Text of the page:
The last three months comprised a somewhat lackluster quarter for quick-service stalwart Dunkin' Brands(NASDAQ: DNKN). Third-quarter 2017 comparable-store sales for U.S. Dunkin' Donuts locations improved just 0.6%. Even backing out effects attributed to Hurricane Irma, Dunkin' Donuts' U.S. comps would only have improved by 1.1% during the quarter.
The company's management team, which has been tinkering with growth initiatives to push comps higher, provided tangible evidence during the company's October 26th earnings conference call that revenue might rebound in the coming quarters. Below, let's review a few key takeaways from discussion of these initiatives, as well as one bit of financial housekeeping current shareholders should be aware of.
We want more market share in the a.m.
While quick-service restaurants are always devising ways to juice traffic during daily slack periods, for a select few, like Dunkin' Brands, McDonald's Corporation (NYSE: MCD), and global coffee chain Starbucks Corporation (NASDAQ: SBUX), the morning daypart is all-important; a period in which the lion's share of revenue and profits are won.
In recent years, Dunkin' perhaps expended too much time and energy in trying to bump up afternoon and evening traffic. Reasserting the importance of breakfast plays to the company's strengths and should positively affect the effort to raise comps to a faster growth rate (i.e., mid to high single digits) over the next few years.
Incidentally, the plan David Hoffman refers to above is management's "blueprint for growth," which focuses on menu innovation, order convenience through the company's digital "Perks" platform, menu simplification and restaurant redesign, and the increasing of consumer packaged goods sales.
Value deals plus morning equal success
Within the drive to improve breakfast traffic, Dunkin' has recently experimented with the type of value offerings McDonald's has successfully implemented during the last two years. While it's early to draw definitive conclusions, one thing investors should notice is the higher than normal average ticket attached to the $2 value promotion. Dunkin's best margins reside in its drink offerings; that's why you'll so often hear management repeat the mantra that the company aims to be "beverage-led." The average $7 ticket tied to the wraps value deal indicates that specialty drinks are likely being added to those orders and that the campaign is adding, not subtracting, from the company's margin.
The Perks digital loyalty platform will open up new revenue opportunities
During last week's earnings call, executives relayed some impressive statistics on the Perks platform. Perks has grown its membership by 40% through the first three quarters of 2017 versus the same period last year, for a total base of 7.5 million members. Purchases tied to Perks totaled a significant 11% of U.S. and Canada Dunkin' Donuts sales in the third quarter.
CEO Nigel Travis isn't afraid to tell investors that he's a little obsessed over one-to-one marketing opportunities, which the digital affinity platform makes possible. And I believe the ability to incentivize individual customer behavior through the Perks app is one of Dunkin' Brands' understated strengths. At 11% of sales, the platform has already reached critical mass, and it should play a central role in bumping up those U.S. comps over the next several quarters.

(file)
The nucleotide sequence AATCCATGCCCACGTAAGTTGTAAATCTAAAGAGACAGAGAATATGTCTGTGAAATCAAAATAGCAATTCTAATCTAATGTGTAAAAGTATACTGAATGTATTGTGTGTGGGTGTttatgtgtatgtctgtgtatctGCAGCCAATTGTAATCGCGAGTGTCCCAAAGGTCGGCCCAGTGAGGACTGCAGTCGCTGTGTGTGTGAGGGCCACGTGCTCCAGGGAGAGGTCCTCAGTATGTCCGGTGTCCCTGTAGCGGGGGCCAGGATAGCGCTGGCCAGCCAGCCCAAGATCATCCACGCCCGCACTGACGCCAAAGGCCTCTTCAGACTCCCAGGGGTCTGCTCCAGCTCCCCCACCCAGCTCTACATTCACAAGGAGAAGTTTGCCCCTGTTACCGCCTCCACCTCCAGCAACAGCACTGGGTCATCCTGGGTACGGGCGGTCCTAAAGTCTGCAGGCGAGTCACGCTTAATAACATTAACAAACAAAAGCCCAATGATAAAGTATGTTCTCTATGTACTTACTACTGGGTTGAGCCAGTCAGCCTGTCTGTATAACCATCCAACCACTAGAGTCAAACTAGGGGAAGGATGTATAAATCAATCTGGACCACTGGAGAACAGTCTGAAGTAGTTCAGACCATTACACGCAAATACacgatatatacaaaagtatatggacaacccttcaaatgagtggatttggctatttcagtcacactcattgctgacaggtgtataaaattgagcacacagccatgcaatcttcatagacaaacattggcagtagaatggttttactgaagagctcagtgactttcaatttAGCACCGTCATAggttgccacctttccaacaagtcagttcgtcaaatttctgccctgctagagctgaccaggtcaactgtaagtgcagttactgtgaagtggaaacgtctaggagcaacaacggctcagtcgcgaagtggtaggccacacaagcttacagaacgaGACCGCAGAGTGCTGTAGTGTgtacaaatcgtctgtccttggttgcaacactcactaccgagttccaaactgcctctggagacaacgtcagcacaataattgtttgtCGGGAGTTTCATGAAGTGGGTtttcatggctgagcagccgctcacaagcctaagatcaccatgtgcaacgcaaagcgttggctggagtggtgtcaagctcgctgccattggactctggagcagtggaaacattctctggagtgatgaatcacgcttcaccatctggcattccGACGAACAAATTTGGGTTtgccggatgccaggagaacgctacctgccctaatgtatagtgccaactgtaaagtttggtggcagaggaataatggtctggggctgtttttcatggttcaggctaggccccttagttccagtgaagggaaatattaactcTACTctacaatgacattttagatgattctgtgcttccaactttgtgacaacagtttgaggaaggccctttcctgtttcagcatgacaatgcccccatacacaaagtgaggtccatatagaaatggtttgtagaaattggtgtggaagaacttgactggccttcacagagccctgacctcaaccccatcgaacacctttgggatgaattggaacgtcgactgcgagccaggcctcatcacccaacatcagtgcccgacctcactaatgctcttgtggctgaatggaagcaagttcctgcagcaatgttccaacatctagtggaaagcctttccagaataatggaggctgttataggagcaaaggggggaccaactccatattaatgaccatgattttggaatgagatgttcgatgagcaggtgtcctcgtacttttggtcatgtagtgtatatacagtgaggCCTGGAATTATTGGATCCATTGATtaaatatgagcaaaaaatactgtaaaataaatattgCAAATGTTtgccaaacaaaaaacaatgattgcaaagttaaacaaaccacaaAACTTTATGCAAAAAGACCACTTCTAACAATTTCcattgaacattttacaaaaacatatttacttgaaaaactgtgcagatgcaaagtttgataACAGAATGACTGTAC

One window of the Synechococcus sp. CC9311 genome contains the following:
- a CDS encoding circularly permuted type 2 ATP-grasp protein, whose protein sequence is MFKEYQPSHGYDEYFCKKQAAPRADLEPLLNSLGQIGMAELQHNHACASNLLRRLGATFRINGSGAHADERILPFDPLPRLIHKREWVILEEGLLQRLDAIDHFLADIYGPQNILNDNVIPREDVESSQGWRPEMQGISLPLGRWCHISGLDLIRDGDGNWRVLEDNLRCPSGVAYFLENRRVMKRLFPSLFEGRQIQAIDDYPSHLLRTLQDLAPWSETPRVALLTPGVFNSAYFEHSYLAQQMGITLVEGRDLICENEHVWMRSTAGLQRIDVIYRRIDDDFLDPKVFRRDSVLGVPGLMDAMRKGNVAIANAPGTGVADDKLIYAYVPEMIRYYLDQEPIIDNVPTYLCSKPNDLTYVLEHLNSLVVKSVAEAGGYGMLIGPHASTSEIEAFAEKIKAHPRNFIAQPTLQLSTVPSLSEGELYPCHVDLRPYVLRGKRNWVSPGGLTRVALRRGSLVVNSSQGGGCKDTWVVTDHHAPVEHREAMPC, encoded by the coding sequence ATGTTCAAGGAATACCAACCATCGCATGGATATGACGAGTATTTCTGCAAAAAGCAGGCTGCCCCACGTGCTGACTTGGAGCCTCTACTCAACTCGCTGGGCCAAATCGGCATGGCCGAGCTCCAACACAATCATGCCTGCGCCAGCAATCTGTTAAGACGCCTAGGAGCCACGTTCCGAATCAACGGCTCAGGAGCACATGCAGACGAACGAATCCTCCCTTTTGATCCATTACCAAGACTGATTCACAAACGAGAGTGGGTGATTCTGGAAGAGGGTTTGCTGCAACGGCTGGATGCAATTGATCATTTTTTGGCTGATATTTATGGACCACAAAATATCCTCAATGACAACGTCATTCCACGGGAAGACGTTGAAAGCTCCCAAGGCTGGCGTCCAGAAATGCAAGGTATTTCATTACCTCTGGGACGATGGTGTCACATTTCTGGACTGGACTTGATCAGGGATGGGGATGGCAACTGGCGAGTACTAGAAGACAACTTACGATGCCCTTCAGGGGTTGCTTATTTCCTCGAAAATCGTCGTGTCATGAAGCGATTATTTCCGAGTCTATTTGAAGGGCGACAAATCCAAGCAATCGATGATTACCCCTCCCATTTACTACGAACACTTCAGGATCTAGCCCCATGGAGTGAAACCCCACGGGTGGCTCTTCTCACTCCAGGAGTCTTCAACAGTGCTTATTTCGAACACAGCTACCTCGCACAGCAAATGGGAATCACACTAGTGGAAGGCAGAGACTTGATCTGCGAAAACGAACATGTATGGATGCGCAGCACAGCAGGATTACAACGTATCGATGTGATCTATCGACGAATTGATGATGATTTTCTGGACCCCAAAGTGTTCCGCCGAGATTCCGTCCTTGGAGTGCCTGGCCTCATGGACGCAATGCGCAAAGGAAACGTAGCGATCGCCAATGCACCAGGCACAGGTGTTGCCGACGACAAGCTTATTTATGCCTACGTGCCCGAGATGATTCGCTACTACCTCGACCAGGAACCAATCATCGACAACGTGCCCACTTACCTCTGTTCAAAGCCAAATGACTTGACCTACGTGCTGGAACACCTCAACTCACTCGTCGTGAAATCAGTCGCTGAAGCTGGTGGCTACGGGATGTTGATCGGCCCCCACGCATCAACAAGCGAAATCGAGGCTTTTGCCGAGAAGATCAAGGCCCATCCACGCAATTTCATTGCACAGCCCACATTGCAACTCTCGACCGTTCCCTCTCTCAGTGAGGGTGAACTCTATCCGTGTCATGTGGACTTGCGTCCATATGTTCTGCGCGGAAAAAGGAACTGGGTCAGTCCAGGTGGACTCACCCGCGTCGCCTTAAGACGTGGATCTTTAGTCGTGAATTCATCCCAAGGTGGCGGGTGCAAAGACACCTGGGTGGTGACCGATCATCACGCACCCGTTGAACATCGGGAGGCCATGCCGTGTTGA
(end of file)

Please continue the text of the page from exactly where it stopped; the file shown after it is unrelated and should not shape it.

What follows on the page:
Packaged goods sales are ramping up
Dunkin' Brands was a little late to the consumer packaged goods (CPG) game. But over the last two years, the company has increased its branded K-cup revenue, boosted packaged coffee sales within restaurants, and placed ready-to-drink iced coffee on store shelves through its distribution deal with Coca-Cola.
A portion of Dunkin's CPG revenue is split with franchisees, so it's difficult to see the true impact of this channel on the company's bottom line. But to give you some idea of the growth, Dunkin's "Other Revenue" income statement line item, where a significant bit of CPG sales are recorded, has nearly doubled since 2014, and it represented 6.5% of total company revenue in the third quarter.
Given our successful debt refinancing, look for more share repurchases
Dunkin' Brand's October debt refinancing resulted in $669 million in proceeds (before fees) beyond the $731 million needed to retire the senior secured notes CFO Jaspon refers to above. Management has already announced that it's carving out $100 million of excess net proceeds for capital investment and growth initiatives in the Dunkin' U.S. business over the next couple of years.
Since the refinancing occurred after quarter end, we won't see the exact transaction costs and excess proceeds available until next quarter's balance sheet is released. However, last week, the company's board authorized a new, two-year share repurchase program that caps out at $650 million.
Tellingly, during the call, Jaspon also remarked that the company's "overall philosophy of returning capital to shareholders has not changed." Shareholders can expect a significant share repurchase in the near future -- potentially in the fourth quarter. In a similar refinancing in 2015, Dunkin' plowed excess debt proceeds into its own common stock and repurchased $625 million of "DNKN" shares. If you're a fan of stock buybacks, you'll love what appears to be a major repurchase in the offing.
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Asit Sharma has no position in any of the stocks mentioned. The Motley Fool owns shares of and recommends Starbucks. The Motley Fool recommends Dunkin' Brands Group. The Motley Fool has a disclosure policy.